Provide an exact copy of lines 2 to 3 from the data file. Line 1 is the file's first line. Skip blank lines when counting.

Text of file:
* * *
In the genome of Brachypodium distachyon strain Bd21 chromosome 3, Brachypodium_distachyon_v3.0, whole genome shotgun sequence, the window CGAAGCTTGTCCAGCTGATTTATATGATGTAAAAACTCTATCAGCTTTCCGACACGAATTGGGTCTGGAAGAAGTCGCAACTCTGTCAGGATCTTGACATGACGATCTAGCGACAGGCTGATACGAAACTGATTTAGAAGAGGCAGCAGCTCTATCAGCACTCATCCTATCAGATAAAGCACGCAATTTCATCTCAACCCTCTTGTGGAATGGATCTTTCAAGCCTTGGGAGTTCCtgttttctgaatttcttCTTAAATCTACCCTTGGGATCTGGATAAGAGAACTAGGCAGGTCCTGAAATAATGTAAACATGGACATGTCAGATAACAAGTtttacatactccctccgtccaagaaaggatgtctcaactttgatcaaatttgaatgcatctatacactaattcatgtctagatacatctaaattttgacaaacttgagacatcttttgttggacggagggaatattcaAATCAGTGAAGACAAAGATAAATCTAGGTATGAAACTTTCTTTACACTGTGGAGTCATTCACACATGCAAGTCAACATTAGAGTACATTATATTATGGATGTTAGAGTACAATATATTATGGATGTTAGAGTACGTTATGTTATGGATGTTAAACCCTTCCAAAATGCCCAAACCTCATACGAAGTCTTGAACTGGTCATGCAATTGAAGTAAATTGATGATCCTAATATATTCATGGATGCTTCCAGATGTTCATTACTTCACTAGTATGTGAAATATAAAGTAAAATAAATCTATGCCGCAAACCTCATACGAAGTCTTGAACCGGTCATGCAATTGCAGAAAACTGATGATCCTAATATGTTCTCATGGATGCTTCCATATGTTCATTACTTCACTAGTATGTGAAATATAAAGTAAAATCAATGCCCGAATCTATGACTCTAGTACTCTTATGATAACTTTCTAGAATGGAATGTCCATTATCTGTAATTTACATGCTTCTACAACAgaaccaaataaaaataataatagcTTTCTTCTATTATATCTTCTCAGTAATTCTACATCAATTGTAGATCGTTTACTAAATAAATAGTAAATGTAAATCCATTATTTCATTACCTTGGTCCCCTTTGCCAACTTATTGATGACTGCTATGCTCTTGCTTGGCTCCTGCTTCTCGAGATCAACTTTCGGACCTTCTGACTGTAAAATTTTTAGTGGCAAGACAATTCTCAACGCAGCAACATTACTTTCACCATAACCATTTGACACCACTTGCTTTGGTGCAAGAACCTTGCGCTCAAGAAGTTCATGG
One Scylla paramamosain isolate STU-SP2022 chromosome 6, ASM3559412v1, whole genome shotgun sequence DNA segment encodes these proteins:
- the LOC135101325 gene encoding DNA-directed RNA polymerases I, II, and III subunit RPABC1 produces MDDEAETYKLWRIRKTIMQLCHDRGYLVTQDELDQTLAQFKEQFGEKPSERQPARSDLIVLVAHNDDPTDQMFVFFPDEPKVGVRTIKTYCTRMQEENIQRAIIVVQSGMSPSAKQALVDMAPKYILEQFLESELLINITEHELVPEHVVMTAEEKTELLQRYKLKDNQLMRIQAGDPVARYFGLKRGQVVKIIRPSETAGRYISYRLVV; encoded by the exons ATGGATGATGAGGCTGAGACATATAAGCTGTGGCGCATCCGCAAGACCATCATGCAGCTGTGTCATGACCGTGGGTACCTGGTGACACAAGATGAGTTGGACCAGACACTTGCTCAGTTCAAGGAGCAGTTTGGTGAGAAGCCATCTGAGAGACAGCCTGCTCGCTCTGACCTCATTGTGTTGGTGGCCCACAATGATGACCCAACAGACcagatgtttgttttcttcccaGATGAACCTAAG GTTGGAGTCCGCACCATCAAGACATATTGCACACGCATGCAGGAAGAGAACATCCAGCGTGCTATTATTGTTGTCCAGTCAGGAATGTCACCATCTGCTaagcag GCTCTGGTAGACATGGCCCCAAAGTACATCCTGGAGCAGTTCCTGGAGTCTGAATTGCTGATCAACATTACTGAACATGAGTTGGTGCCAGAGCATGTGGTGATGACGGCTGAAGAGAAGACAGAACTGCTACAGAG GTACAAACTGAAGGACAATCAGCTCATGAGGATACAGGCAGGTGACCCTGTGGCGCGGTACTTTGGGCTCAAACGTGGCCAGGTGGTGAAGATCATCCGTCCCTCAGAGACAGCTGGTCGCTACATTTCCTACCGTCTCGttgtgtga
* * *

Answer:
One Scylla paramamosain isolate STU-SP2022 chromosome 6, ASM3559412v1, whole genome shotgun sequence DNA segment encodes these proteins:
- the LOC135101325 gene encoding DNA-directed RNA polymerases I, II, and III subunit RPABC1 produces MDDEAETYKLWRIRKTIMQLCHDRGYLVTQDELDQTLAQFKEQFGEKPSERQPARSDLIVLVAHNDDPTDQMFVFFPDEPKVGVRTIKTYCTRMQEENIQRAIIVVQSGMSPSAKQALVDMAPKYILEQFLESELLINITEHELVPEHVVMTAEEKTELLQRYKLKDNQLMRIQAGDPVARYFGLKRGQVVKIIRPSETAGRYISYRLVV; encoded by the exons ATGGATGATGAGGCTGAGACATATAAGCTGTGGCGCATCCGCAAGACCATCATGCAGCTGTGTCATGACCGTGGGTACCTGGTGACACAAGATGAGTTGGACCAGACACTTGCTCAGTTCAAGGAGCAGTTTGGTGAGAAGCCATCTGAGAGACAGCCTGCTCGCTCTGACCTCATTGTGTTGGTGGCCCACAATGATGACCCAACAGACcagatgtttgttttcttcccaGATGAACCTAAG GTTGGAGTCCGCACCATCAAGACATATTGCACACGCATGCAGGAAGAGAACATCCAGCGTGCTATTATTGTTGTCCAGTCAGGAATGTCACCATCTGCTaagcag GCTCTGGTAGACATGGCCCCAAAGTACATCCTGGAGCAGTTCCTGGAGTCTGAATTGCTGATCAACATTACTGAACATGAGTTGGTGCCAGAGCATGTGGTGATGACGGCTGAAGAGAAGACAGAACTGCTACAGAG GTACAAACTGAAGGACAATCAGCTCATGAGGATACAGGCAGGTGACCCTGTGGCGCGGTACTTTGGGCTCAAACGTGGCCAGGTGGTGAAGATCATCCGTCCCTCAGAGACAGCTGGTCGCTACATTTCCTACCGTCTCGttgtgtga